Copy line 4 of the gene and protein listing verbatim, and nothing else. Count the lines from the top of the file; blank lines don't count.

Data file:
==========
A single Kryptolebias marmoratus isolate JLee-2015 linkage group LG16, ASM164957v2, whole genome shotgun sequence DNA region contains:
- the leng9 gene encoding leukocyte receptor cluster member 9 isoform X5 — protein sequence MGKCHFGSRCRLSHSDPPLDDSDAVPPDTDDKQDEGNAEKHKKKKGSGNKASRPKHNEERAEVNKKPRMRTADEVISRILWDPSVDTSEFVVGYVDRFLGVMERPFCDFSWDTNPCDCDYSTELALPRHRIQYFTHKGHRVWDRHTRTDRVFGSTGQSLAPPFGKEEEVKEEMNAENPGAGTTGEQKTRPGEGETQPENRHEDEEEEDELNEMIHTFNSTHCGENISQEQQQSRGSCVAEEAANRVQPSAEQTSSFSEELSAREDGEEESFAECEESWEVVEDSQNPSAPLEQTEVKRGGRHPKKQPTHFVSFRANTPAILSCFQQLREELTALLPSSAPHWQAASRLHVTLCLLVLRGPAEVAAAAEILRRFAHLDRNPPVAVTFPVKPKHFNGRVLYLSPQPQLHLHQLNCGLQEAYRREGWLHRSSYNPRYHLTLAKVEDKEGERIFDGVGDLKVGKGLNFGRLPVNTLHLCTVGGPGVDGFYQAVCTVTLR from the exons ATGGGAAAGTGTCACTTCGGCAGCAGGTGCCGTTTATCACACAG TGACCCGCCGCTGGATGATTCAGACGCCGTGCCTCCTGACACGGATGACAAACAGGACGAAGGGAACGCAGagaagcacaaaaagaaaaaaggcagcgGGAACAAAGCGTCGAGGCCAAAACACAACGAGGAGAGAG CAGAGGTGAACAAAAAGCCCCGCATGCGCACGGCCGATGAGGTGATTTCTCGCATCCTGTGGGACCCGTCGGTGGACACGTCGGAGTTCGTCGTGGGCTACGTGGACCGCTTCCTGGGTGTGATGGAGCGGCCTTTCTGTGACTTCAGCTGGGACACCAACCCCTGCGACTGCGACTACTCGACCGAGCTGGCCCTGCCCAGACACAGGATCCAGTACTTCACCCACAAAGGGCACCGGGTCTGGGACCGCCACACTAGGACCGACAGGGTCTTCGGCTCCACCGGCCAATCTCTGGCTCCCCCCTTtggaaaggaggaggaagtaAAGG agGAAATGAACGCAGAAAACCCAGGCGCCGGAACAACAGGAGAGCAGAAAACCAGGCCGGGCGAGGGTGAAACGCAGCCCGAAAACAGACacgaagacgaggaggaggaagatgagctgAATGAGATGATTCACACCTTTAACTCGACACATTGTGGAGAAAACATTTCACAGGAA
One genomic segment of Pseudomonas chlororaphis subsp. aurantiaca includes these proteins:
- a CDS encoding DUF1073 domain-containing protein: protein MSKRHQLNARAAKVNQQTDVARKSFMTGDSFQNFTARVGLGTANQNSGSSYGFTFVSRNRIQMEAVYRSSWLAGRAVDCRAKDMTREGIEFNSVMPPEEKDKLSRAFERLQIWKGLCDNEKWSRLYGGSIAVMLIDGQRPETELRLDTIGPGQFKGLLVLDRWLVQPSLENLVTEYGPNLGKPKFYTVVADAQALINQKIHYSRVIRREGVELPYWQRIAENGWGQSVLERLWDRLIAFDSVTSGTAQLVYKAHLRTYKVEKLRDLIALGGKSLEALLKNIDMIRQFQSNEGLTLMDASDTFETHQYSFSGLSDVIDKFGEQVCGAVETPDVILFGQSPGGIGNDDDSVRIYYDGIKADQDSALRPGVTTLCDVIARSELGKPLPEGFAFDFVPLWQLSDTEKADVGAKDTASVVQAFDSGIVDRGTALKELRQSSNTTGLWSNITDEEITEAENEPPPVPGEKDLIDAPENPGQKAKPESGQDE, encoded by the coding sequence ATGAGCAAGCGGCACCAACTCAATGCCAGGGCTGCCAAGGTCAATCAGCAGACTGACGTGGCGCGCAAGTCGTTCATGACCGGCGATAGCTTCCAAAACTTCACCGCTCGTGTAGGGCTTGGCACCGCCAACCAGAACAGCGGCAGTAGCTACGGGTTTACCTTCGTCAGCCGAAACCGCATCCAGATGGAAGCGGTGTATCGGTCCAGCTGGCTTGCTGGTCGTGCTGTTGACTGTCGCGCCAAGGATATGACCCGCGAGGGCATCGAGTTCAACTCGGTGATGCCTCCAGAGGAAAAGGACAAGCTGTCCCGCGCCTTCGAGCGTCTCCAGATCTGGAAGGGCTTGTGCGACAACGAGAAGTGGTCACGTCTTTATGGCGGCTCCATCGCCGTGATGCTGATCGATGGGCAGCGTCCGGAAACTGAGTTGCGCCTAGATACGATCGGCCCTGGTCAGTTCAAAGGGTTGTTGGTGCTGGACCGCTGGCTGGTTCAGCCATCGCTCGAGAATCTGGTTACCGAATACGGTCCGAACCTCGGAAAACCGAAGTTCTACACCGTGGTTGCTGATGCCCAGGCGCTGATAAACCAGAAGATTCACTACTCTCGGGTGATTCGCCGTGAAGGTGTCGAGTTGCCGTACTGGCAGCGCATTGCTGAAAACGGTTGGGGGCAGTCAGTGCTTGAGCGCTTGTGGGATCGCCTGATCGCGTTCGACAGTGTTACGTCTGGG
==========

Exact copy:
- a CDS encoding DUF1073 domain-containing protein: protein MSKRHQLNARAAKVNQQTDVARKSFMTGDSFQNFTARVGLGTANQNSGSSYGFTFVSRNRIQMEAVYRSSWLAGRAVDCRAKDMTREGIEFNSVMPPEEKDKLSRAFERLQIWKGLCDNEKWSRLYGGSIAVMLIDGQRPETELRLDTIGPGQFKGLLVLDRWLVQPSLENLVTEYGPNLGKPKFYTVVADAQALINQKIHYSRVIRREGVELPYWQRIAENGWGQSVLERLWDRLIAFDSVTSGTAQLVYKAHLRTYKVEKLRDLIALGGKSLEALLKNIDMIRQFQSNEGLTLMDASDTFETHQYSFSGLSDVIDKFGEQVCGAVETPDVILFGQSPGGIGNDDDSVRIYYDGIKADQDSALRPGVTTLCDVIARSELGKPLPEGFAFDFVPLWQLSDTEKADVGAKDTASVVQAFDSGIVDRGTALKELRQSSNTTGLWSNITDEEITEAENEPPPVPGEKDLIDAPENPGQKAKPESGQDE, encoded by the coding sequence ATGAGCAAGCGGCACCAACTCAATGCCAGGGCTGCCAAGGTCAATCAGCAGACTGACGTGGCGCGCAAGTCGTTCATGACCGGCGATAGCTTCCAAAACTTCACCGCTCGTGTAGGGCTTGGCACCGCCAACCAGAACAGCGGCAGTAGCTACGGGTTTACCTTCGTCAGCCGAAACCGCATCCAGATGGAAGCGGTGTATCGGTCCAGCTGGCTTGCTGGTCGTGCTGTTGACTGTCGCGCCAAGGATATGACCCGCGAGGGCATCGAGTTCAACTCGGTGATGCCTCCAGAGGAAAAGGACAAGCTGTCCCGCGCCTTCGAGCGTCTCCAGATCTGGAAGGGCTTGTGCGACAACGAGAAGTGGTCACGTCTTTATGGCGGCTCCATCGCCGTGATGCTGATCGATGGGCAGCGTCCGGAAACTGAGTTGCGCCTAGATACGATCGGCCCTGGTCAGTTCAAAGGGTTGTTGGTGCTGGACCGCTGGCTGGTTCAGCCATCGCTCGAGAATCTGGTTACCGAATACGGTCCGAACCTCGGAAAACCGAAGTTCTACACCGTGGTTGCTGATGCCCAGGCGCTGATAAACCAGAAGATTCACTACTCTCGGGTGATTCGCCGTGAAGGTGTCGAGTTGCCGTACTGGCAGCGCATTGCTGAAAACGGTTGGGGGCAGTCAGTGCTTGAGCGCTTGTGGGATCGCCTGATCGCGTTCGACAGTGTTACGTCTGGG